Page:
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In retrospect

'Lean management will never work here...'?


It’s well reported that the maritime industry is in a spot of bother. Naturally, perhaps, in such times managers are inclined to reach for traditional ‘tools’ like redundancies and squeezing suppliers to reduce headline costs. But simply firing people and beating up suppliers can just destroy capacity which ultimately introduces more ‘cost’. Perhaps we may merge or buy other businesses as we try to generate efficiencies, but sometimes it seems we don’t have much idea of what we’re going to do with those new businesses. The outlook can seem bleak. Yet what if there was a tool that was more valuable than acquiring another brand-new client? What if that tool was sustainable and had the potential to yield tangible benefits, like cash?

Concepts like ‘lean management’ are not often used in the maritime sector, yet it’s a well-established tool and a sustainable means of extracting cost. Its’ effect on the bottom line is the equivalent of a new client. So, why would anyone ignore it? – yet we do. If we think of ‘lean’ at all - and, admit it, we don’t - we think of manufacturing. But lean is not just about manufacturing. Lean is about standardising any work processes to make problems visible so we can solve those problems and then improve processes. Extracting cost is the product of those improvements.

Maritime businesses are service businesses – the processes in our work are often long and complex; every transaction can be unique and requires lengthy and special consideration. Much of the work we do involves multiple parties and series of seemingly disconnected operations. Much work only takes place in our heads and behind our computer screens, it’s completely invisible. Of course, we’ll be told, lean ‘will never work in the maritime sector…’ and so we go on squandering opportunities to improve. When we do that, we’re accepting cost and thereby squandering cash. It is precisely because our processes tend to have long cycle times with many complex variables, multiple decision points and interactions with a variety of internal and external sources that lean philosophy is such a great fit—it can be of huge benefit in extracting cost for our maritime businesses.  Service processes are often not usually physically observable, so tools like visual management that make otherwise invisible work processes visible, are especially useful. When there are deviations between what we expect to happen and what really does happen, we have an opportunity to improve a process and extract cost.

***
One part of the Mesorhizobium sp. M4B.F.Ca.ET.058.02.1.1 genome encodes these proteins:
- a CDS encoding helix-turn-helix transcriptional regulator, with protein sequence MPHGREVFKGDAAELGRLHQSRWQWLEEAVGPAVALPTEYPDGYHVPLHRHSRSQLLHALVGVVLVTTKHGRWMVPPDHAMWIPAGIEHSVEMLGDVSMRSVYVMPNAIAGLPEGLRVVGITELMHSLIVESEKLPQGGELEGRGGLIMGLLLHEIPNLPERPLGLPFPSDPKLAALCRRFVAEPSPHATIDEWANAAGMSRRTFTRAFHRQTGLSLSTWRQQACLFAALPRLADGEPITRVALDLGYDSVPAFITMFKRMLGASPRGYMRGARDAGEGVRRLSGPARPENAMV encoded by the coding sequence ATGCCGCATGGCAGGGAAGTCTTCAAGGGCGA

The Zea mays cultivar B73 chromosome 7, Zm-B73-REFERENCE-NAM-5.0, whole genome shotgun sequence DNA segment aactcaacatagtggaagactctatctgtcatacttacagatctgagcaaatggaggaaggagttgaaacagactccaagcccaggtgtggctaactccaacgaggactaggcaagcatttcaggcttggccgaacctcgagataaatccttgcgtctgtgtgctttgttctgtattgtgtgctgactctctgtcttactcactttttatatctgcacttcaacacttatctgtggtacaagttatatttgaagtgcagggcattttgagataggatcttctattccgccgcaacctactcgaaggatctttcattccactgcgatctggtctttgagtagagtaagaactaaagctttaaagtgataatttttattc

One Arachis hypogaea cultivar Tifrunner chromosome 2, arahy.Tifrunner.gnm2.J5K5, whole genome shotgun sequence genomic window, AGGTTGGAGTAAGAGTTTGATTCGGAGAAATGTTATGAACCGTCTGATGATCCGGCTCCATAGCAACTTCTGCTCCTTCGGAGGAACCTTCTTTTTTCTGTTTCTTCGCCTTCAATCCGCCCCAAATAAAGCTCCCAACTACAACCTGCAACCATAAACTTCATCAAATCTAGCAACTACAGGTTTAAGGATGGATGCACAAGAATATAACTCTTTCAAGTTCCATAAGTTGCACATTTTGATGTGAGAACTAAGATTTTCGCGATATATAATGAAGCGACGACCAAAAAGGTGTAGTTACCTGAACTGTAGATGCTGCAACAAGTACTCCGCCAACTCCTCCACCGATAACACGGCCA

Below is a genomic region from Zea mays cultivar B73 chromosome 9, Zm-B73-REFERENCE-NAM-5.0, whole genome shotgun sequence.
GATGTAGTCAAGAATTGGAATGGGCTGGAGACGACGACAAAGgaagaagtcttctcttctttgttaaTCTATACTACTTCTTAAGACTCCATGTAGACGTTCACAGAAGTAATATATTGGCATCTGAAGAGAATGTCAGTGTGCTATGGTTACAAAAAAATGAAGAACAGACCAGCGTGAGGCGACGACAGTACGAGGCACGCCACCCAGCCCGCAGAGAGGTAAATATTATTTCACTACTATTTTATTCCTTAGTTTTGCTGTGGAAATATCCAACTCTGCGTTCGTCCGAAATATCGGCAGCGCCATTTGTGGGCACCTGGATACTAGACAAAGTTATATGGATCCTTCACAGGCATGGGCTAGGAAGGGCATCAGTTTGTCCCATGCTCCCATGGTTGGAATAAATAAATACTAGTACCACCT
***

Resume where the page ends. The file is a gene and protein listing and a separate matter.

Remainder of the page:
If your maritime service organisation currently doesn’t practice lean (and it doesn’t, does it?) try this slightly facile experiment: Find a group of colleagues that do similar work, such as entering data transactions, managing cargo bookings, taking client instructions or even cargo handling. 

Give each colleague a different coloured pad of post-it notes and together choose just one process that all colleagues regularly undertake. Ask each person to write down the steps that they take to do the work on a separate post-it note. Once each person has completed their post-its, stick their notes in a row—one row for each colleague, one above the other—onto a whiteboard. All your colleagues will expect that they are doing the same steps as each other and therefore expect that all the rows of post-it notes will be the same length and contain the same number of steps performed in the same order…except they won’t. After completing the exercise, look.  None of the rows will be the same length or have the same steps in the same order. This is a facile example perhaps, but it’s precisely why it’s important for service organisations, with complex processes and multiple decision points, to use tools to make processes visible. Only when our people are doing the work in the same way, each time can we guarantee that our internal and external customers are getting consistently high-quality services each time.

If our colleagues aren’t constantly pushing their critical thinking skills to improve a process, we can’t begin to extract cost. How can we then be sure our business can respond to demands for services of increasing levels of complexity and then make the right decisions to satisfy our clients and keep them from going to the competition? By using the tools that lean management offers us, we can develop standard processes for doing work that are visible. When a process is visible it can then be quantified and we can estimate the time necessary for a task and establish effective routines for work. When a process becomes visible we can refine and improve it and so extract cost

So, ‘Lean’ isn’t just about manufacturing. It’s about standardising work processes to make problems visible. It’s about developing our colleagues’ abilities to solve problems and then refine those processes to extract cost. That, I suggest, is more sensible than simply slashing head-count.


Simon Beechinor